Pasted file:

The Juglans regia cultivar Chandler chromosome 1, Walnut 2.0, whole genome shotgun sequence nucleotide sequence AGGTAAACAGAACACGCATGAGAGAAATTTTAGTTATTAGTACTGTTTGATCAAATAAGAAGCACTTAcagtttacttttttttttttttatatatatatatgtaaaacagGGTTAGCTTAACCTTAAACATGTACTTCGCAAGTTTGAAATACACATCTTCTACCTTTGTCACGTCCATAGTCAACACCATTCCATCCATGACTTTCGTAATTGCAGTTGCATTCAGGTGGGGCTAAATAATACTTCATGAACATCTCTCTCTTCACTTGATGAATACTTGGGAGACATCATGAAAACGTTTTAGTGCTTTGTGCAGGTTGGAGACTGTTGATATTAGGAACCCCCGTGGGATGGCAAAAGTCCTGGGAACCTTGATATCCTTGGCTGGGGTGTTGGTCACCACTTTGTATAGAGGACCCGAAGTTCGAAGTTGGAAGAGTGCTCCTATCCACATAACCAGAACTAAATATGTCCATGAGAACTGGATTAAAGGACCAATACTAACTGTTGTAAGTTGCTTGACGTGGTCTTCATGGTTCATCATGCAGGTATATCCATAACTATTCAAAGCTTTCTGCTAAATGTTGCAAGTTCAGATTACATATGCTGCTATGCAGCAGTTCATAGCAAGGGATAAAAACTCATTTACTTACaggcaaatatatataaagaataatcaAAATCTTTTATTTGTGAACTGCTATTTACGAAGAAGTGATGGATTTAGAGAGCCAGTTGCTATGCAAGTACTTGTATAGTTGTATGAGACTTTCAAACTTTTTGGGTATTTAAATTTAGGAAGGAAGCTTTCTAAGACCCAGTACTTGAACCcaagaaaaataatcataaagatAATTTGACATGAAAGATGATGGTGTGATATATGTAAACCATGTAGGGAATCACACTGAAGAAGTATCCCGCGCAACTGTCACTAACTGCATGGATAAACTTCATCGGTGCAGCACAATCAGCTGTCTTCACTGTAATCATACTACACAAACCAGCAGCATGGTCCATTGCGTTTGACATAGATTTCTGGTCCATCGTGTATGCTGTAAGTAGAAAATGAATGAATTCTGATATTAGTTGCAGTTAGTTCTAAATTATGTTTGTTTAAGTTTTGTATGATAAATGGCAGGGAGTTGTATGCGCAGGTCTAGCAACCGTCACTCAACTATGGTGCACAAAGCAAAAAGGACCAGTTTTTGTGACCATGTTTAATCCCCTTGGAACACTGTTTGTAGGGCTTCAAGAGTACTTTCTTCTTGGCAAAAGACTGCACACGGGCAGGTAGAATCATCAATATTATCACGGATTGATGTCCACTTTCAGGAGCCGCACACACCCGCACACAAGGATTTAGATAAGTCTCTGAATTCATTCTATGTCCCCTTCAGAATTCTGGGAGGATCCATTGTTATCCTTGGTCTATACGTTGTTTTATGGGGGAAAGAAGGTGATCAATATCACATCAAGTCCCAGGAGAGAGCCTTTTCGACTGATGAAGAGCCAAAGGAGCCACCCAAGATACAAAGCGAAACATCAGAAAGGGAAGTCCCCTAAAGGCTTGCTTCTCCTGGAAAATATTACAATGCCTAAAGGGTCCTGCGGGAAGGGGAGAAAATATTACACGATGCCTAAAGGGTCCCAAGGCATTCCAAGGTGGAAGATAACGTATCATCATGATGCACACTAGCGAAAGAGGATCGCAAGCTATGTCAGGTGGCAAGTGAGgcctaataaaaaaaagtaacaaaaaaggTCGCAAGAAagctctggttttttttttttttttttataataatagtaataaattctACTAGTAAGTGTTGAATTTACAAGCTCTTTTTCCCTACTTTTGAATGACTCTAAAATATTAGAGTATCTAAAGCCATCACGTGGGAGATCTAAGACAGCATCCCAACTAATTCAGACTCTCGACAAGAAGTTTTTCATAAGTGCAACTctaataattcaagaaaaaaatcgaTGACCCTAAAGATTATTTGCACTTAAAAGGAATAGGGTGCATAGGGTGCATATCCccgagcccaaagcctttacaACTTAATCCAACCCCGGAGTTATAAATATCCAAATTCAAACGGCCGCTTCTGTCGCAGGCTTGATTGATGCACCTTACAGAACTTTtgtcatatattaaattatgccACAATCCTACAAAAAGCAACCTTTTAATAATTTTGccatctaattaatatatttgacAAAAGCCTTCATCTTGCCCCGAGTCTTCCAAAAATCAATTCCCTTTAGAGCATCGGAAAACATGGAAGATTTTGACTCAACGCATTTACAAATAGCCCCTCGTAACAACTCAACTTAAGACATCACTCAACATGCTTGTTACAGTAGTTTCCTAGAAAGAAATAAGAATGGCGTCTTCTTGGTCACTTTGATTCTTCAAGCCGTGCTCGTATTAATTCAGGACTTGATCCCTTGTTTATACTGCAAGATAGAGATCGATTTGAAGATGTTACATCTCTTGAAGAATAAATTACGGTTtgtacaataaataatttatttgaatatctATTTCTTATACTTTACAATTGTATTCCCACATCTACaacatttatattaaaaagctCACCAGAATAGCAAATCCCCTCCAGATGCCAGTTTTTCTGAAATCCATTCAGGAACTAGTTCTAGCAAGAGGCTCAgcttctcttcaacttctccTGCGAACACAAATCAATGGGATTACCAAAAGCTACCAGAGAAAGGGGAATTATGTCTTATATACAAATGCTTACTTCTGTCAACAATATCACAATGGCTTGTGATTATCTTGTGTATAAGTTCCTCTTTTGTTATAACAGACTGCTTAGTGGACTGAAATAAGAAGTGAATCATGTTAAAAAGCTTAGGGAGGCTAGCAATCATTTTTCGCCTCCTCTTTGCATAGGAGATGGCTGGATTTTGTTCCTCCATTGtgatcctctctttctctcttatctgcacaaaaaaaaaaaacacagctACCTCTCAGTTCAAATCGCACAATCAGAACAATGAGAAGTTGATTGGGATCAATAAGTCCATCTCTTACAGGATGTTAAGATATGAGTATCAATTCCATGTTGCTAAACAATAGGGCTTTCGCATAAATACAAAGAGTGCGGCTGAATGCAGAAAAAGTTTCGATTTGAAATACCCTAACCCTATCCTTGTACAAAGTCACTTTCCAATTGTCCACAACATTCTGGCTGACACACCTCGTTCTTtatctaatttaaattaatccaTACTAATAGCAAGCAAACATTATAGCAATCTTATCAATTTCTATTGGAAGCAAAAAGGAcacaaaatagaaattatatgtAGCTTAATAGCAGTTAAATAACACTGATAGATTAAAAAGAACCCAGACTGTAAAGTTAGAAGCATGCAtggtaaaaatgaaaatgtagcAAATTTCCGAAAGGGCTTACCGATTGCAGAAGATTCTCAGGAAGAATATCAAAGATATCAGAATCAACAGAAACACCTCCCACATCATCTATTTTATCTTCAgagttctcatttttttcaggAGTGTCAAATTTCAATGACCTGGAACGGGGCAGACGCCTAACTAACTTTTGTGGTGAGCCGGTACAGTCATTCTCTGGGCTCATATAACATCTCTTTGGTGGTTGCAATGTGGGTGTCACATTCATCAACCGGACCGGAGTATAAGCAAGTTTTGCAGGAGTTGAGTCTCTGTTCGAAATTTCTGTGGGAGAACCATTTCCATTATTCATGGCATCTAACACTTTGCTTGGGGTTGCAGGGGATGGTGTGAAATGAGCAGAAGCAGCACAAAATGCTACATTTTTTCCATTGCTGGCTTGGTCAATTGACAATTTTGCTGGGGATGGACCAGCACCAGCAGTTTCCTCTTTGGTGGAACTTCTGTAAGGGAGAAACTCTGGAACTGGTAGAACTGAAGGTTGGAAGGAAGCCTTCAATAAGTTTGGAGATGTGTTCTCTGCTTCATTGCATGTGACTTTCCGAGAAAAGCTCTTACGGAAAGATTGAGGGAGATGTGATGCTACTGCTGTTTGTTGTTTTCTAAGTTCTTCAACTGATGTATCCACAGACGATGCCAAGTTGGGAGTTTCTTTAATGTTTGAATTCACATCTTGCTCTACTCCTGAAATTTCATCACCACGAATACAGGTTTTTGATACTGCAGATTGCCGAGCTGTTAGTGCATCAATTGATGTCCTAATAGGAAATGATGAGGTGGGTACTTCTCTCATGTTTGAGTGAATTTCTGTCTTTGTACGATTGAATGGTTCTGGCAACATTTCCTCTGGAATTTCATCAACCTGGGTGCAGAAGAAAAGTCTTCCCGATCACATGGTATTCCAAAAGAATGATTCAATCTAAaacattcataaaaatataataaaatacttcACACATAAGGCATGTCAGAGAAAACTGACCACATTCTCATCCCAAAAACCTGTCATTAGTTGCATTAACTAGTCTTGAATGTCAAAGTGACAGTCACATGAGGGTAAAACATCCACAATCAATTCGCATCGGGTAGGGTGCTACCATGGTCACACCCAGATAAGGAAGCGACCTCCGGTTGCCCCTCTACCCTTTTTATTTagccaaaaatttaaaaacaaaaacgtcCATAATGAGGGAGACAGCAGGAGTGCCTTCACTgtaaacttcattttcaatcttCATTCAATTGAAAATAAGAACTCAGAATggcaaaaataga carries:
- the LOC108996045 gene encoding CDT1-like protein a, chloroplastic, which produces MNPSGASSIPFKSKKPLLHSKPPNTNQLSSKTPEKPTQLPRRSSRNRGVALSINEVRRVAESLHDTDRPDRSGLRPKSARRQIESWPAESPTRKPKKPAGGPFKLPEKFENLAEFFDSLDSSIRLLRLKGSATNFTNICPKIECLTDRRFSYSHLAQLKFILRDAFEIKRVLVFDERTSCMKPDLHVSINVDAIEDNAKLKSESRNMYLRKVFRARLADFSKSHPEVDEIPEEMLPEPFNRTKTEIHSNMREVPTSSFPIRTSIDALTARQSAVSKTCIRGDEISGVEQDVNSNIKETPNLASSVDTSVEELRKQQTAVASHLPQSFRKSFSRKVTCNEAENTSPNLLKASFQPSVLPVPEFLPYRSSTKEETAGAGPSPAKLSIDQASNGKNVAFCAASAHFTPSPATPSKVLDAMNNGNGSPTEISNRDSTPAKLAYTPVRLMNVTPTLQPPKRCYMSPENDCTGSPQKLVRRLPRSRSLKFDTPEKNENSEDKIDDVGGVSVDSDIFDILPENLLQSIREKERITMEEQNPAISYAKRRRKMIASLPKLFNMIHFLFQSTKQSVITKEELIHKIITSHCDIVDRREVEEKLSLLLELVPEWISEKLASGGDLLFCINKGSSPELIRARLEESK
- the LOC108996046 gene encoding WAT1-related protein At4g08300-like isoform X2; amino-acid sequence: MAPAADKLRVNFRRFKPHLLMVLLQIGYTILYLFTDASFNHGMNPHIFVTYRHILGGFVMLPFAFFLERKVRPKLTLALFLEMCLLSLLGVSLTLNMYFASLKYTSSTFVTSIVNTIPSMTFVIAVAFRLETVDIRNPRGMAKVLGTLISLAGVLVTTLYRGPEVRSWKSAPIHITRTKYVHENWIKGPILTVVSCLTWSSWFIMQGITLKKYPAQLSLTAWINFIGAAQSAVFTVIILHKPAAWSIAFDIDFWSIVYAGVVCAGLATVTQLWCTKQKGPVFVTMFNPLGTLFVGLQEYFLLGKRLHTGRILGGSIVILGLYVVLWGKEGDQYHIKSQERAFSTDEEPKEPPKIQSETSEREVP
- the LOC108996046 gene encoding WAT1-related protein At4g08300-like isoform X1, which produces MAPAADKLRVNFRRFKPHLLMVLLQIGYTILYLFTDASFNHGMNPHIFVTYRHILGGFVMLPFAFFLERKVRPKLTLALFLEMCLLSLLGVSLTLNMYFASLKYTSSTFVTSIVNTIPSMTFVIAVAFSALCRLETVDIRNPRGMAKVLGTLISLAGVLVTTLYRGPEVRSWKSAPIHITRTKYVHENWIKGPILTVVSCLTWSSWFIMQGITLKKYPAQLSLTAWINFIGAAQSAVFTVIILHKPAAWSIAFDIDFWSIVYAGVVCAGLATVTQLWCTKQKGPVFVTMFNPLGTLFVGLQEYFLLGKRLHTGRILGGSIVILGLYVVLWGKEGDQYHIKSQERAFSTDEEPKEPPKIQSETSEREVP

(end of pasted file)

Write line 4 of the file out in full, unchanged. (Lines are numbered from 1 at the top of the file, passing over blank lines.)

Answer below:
- the LOC108996046 gene encoding WAT1-related protein At4g08300-like isoform X1, which produces MAPAADKLRVNFRRFKPHLLMVLLQIGYTILYLFTDASFNHGMNPHIFVTYRHILGGFVMLPFAFFLERKVRPKLTLALFLEMCLLSLLGVSLTLNMYFASLKYTSSTFVTSIVNTIPSMTFVIAVAFSALCRLETVDIRNPRGMAKVLGTLISLAGVLVTTLYRGPEVRSWKSAPIHITRTKYVHENWIKGPILTVVSCLTWSSWFIMQGITLKKYPAQLSLTAWINFIGAAQSAVFTVIILHKPAAWSIAFDIDFWSIVYAGVVCAGLATVTQLWCTKQKGPVFVTMFNPLGTLFVGLQEYFLLGKRLHTGRILGGSIVILGLYVVLWGKEGDQYHIKSQERAFSTDEEPKEPPKIQSETSEREVP